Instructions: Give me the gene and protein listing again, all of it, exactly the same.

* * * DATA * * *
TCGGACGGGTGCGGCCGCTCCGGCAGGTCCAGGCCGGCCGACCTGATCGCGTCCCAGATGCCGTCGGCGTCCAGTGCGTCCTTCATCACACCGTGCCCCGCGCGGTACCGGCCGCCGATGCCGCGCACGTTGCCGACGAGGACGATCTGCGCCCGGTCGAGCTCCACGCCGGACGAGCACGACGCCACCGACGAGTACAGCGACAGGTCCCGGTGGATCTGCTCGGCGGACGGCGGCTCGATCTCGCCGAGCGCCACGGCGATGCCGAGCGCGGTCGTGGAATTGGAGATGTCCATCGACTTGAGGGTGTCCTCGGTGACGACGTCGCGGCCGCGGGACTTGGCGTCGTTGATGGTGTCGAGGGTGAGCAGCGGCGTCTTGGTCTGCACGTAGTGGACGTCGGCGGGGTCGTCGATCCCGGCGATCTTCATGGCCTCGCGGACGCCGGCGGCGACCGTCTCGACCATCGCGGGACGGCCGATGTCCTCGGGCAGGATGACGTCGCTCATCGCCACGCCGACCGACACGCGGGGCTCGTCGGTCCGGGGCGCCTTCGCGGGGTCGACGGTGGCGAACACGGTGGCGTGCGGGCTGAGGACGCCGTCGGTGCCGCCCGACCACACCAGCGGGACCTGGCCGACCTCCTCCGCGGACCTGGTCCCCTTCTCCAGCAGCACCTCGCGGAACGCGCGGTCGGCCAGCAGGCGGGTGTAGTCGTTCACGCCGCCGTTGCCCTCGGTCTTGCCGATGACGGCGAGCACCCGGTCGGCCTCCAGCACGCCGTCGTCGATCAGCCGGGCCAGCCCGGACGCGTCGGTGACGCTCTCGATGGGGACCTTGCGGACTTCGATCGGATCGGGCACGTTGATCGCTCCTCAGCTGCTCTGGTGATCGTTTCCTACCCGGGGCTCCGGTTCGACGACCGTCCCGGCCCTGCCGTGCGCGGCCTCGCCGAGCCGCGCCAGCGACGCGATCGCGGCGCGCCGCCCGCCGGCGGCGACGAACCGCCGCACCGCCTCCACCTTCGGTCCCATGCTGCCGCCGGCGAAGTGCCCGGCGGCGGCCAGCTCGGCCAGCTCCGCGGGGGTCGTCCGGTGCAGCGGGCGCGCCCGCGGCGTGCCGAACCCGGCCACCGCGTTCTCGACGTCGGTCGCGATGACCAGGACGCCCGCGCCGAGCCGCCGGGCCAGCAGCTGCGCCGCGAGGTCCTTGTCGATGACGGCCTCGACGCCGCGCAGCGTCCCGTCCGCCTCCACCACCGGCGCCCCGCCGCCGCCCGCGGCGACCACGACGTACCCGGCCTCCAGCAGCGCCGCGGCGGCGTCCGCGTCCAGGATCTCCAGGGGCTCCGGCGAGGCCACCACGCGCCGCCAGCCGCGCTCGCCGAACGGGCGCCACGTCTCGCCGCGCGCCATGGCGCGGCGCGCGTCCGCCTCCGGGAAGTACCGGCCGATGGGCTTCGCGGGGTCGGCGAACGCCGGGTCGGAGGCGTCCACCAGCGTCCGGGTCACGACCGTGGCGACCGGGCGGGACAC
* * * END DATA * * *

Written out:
TCGGACGGGTGCGGCCGCTCCGGCAGGTCCAGGCCGGCCGACCTGATCGCGTCCCAGATGCCGTCGGCGTCCAGTGCGTCCTTCATCACACCGTGCCCCGCGCGGTACCGGCCGCCGATGCCGCGCACGTTGCCGACGAGGACGATCTGCGCCCGGTCGAGCTCCACGCCGGACGAGCACGACGCCACCGACGAGTACAGCGACAGGTCCCGGTGGATCTGCTCGGCGGACGGCGGCTCGATCTCGCCGAGCGCCACGGCGATGCCGAGCGCGGTCGTGGAATTGGAGATGTCCATCGACTTGAGGGTGTCCTCGGTGACGACGTCGCGGCCGCGGGACTTGGCGTCGTTGATGGTGTCGAGGGTGAGCAGCGGCGTCTTGGTCTGCACGTAGTGGACGTCGGCGGGGTCGTCGATCCCGGCGATCTTCATGGCCTCGCGGACGCCGGCGGCGACCGTCTCGACCATCGCGGGACGGCCGATGTCCTCGGGCAGGATGACGTCGCTCATCGCCACGCCGACCGACACGCGGGGCTCGTCGGTCCGGGGCGCCTTCGCGGGGTCGACGGTGGCGAACACGGTGGCGTGCGGGCTGAGGACGCCGTCGGTGCCGCCCGACCACACCAGCGGGACCTGGCCGACCTCCTCCGCGGACCTGGTCCCCTTCTCCAGCAGCACCTCGCGGAACGCGCGGTCGGCCAGCAGGCGGGTGTAGTCGTTCACGCCGCCGTTGCCCTCGGTCTTGCCGATGACGGCGAGCACCCGGTCGGCCTCCAGCACGCCGTCGTCGATCAGCCGGGCCAGCCCGGACGCGTCGGTGACGCTCTCGATGGGGACCTTGCGGACTTCGATCGGATCGGGCACGTTGATCGCTCCTCAGCTGCTCTGGTGATCGTTTCCTACCCGGGGCTCCGGTTCGACGACCGTCCCGGCCCTGCCGTGCGCGGCCTCGCCGAGCCGCGCCAGCGACGCGATCGCGGCGCGCCGCCCGCCGGCGGCGACGAACCGCCGCACCGCCTCCACCTTCGGTCCCATGCTGCCGCCGGCGAAGTGCCCGGCGGCGGCCAGCTCGGCCAGCTCCGCGGGGGTCGTCCGGTGCAGCGGGCGCGCCCGCGGCGTGCCGAACCCGGCCACCGCGTTCTCGACGTCGGTCGCGATGACCAGGACGCCCGCGCCGAGCCGCCGGGCCAGCAGCTGCGCCGCGAGGTCCTTGTCGATGACGGCCTCGACGCCGCGCAGCGTCCCGTCCGCCTCCACCACCGGCGCCCCGCCGCCGCCCGCGGCGACCACGACGTACCCGGCCTCCAGCAGCGCCGCGGCGGCGTCCGCGTCCAGGATCTCCAGGGGCTCCGGCGAGGCCACCACGCGCCGCCAGCCGCGCTCGCCGAACGGGCGCCACGTCTCGCCGCGCGCCATGGCGCGGCGCGCGTCCGCCTCCGGGAAGTACCGGCCGATGGGCTTCGCGGGGTCGGCGAACGCCGGGTCGGAGGCGTCCACCAGCGTCCGGGTCACGACCGTGGCGACCGGGCGGGACAC